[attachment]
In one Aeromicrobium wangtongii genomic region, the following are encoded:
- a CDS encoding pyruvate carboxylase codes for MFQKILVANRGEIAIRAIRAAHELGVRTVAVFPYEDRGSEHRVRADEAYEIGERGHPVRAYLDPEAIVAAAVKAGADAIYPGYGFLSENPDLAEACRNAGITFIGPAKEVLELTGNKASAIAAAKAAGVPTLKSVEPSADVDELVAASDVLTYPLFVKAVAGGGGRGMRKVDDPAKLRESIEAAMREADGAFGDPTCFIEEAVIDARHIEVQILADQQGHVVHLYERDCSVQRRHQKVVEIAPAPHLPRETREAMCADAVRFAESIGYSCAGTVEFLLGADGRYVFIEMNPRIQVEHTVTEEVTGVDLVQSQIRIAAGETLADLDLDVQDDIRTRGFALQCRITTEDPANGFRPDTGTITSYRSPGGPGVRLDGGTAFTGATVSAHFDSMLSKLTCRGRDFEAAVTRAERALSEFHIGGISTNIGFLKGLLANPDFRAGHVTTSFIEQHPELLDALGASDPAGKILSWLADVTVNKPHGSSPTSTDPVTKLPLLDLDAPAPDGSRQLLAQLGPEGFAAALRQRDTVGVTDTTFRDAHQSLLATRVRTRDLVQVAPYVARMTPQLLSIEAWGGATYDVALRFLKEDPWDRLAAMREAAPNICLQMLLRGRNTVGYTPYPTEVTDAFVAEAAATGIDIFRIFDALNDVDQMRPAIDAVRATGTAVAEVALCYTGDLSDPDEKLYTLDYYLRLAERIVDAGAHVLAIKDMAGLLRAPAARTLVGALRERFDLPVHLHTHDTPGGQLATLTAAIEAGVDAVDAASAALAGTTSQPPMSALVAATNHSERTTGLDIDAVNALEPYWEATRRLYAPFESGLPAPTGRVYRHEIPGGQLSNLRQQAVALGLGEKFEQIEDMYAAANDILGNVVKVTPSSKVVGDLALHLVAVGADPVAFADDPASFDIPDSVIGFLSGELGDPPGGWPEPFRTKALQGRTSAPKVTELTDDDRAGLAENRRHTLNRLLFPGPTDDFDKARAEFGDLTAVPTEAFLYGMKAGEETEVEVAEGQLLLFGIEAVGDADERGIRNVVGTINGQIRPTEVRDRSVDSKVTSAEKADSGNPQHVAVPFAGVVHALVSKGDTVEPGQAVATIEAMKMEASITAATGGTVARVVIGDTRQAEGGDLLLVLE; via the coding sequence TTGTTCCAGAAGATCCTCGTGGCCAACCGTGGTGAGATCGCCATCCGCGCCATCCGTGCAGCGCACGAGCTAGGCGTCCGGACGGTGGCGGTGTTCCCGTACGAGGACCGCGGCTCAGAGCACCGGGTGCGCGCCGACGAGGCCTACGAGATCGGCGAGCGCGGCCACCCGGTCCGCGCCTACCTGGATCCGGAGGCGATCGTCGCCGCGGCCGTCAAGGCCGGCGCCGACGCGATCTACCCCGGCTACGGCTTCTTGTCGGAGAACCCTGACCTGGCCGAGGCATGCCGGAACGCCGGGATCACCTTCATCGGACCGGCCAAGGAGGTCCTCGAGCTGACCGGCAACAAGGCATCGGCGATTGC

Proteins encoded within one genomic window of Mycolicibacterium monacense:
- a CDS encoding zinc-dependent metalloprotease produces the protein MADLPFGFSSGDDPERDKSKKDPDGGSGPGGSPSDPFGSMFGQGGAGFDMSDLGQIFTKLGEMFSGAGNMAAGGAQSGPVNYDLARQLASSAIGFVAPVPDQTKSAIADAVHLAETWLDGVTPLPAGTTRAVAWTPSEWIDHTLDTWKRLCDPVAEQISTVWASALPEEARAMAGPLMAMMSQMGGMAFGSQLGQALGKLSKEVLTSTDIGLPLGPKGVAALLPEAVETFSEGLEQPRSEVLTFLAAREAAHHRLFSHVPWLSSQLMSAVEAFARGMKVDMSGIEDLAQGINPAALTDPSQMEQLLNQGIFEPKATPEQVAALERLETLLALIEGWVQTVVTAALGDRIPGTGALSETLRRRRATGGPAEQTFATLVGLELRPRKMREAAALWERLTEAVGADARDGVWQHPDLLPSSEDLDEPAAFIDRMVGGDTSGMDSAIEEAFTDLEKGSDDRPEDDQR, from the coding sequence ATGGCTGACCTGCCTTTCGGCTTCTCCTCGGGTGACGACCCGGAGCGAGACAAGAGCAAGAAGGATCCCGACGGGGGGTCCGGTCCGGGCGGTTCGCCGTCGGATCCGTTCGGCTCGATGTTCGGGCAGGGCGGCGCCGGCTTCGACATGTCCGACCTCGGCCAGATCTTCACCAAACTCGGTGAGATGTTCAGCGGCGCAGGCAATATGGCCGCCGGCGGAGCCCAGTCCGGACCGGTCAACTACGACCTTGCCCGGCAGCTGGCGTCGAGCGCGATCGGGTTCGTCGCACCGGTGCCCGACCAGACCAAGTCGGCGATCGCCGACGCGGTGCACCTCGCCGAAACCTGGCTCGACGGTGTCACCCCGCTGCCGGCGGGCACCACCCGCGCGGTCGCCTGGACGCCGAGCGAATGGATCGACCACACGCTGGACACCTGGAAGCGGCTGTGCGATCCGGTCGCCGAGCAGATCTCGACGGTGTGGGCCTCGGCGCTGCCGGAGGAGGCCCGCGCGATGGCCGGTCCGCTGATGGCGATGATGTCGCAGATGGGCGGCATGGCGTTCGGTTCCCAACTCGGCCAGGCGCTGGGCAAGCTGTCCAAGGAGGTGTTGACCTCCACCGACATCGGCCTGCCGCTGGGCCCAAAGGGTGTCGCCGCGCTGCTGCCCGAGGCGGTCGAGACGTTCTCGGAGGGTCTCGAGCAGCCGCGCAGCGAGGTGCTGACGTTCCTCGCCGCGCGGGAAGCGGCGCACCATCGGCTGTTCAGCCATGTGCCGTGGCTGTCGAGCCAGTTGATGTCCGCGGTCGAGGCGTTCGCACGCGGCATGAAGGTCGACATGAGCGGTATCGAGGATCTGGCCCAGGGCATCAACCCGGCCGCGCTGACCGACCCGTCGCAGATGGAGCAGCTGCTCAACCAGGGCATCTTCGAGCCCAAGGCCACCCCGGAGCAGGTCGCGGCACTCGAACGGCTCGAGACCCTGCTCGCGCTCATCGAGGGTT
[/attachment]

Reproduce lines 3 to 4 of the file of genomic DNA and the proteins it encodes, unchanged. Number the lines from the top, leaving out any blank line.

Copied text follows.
Proteins encoded within one genomic window of Mycolicibacterium monacense:
- a CDS encoding zinc-dependent metalloprotease produces the protein MADLPFGFSSGDDPERDKSKKDPDGGSGPGGSPSDPFGSMFGQGGAGFDMSDLGQIFTKLGEMFSGAGNMAAGGAQSGPVNYDLARQLASSAIGFVAPVPDQTKSAIADAVHLAETWLDGVTPLPAGTTRAVAWTPSEWIDHTLDTWKRLCDPVAEQISTVWASALPEEARAMAGPLMAMMSQMGGMAFGSQLGQALGKLSKEVLTSTDIGLPLGPKGVAALLPEAVETFSEGLEQPRSEVLTFLAAREAAHHRLFSHVPWLSSQLMSAVEAFARGMKVDMSGIEDLAQGINPAALTDPSQMEQLLNQGIFEPKATPEQVAALERLETLLALIEGWVQTVVTAALGDRIPGTGALSETLRRRRATGGPAEQTFATLVGLELRPRKMREAAALWERLTEAVGADARDGVWQHPDLLPSSEDLDEPAAFIDRMVGGDTSGMDSAIEEAFTDLEKGSDDRPEDDQR, from the coding sequence ATGGCTGACCTGCCTTTCGGCTTCTCCTCGGGTGACGACCCGGAGCGAGACAAGAGCAAGAAGGATCCCGACGGGGGGTCCGGTCCGGGCGGTTCGCCGTCGGATCCGTTCGGCTCGATGTTCGGGCAGGGCGGCGCCGGCTTCGACATGTCCGACCTCGGCCAGATCTTCACCAAACTCGGTGAGATGTTCAGCGGCGCAGGCAATATGGCCGCCGGCGGAGCCCAGTCCGGACCGGTCAACTACGACCTTGCCCGGCAGCTGGCGTCGAGCGCGATCGGGTTCGTCGCACCGGTGCCCGACCAGACCAAGTCGGCGATCGCCGACGCGGTGCACCTCGCCGAAACCTGGCTCGACGGTGTCACCCCGCTGCCGGCGGGCACCACCCGCGCGGTCGCCTGGACGCCGAGCGAATGGATCGACCACACGCTGGACACCTGGAAGCGGCTGTGCGATCCGGTCGCCGAGCAGATCTCGACGGTGTGGGCCTCGGCGCTGCCGGAGGAGGCCCGCGCGATGGCCGGTCCGCTGATGGCGATGATGTCGCAGATGGGCGGCATGGCGTTCGGTTCCCAACTCGGCCAGGCGCTGGGCAAGCTGTCCAAGGAGGTGTTGACCTCCACCGACATCGGCCTGCCGCTGGGCCCAAAGGGTGTCGCCGCGCTGCTGCCCGAGGCGGTCGAGACGTTCTCGGAGGGTCTCGAGCAGCCGCGCAGCGAGGTGCTGACGTTCCTCGCCGCGCGGGAAGCGGCGCACCATCGGCTGTTCAGCCATGTGCCGTGGCTGTCGAGCCAGTTGATGTCCGCGGTCGAGGCGTTCGCACGCGGCATGAAGGTCGACATGAGCGGTATCGAGGATCTGGCCCAGGGCATCAACCCGGCCGCGCTGACCGACCCGTCGCAGATGGAGCAGCTGCTCAACCAGGGCATCTTCGAGCCCAAGGCCACCCCGGAGCAGGTCGCGGCACTCGAACGGCTCGAGACCCTGCTCGCGCTCATCGAGGGTT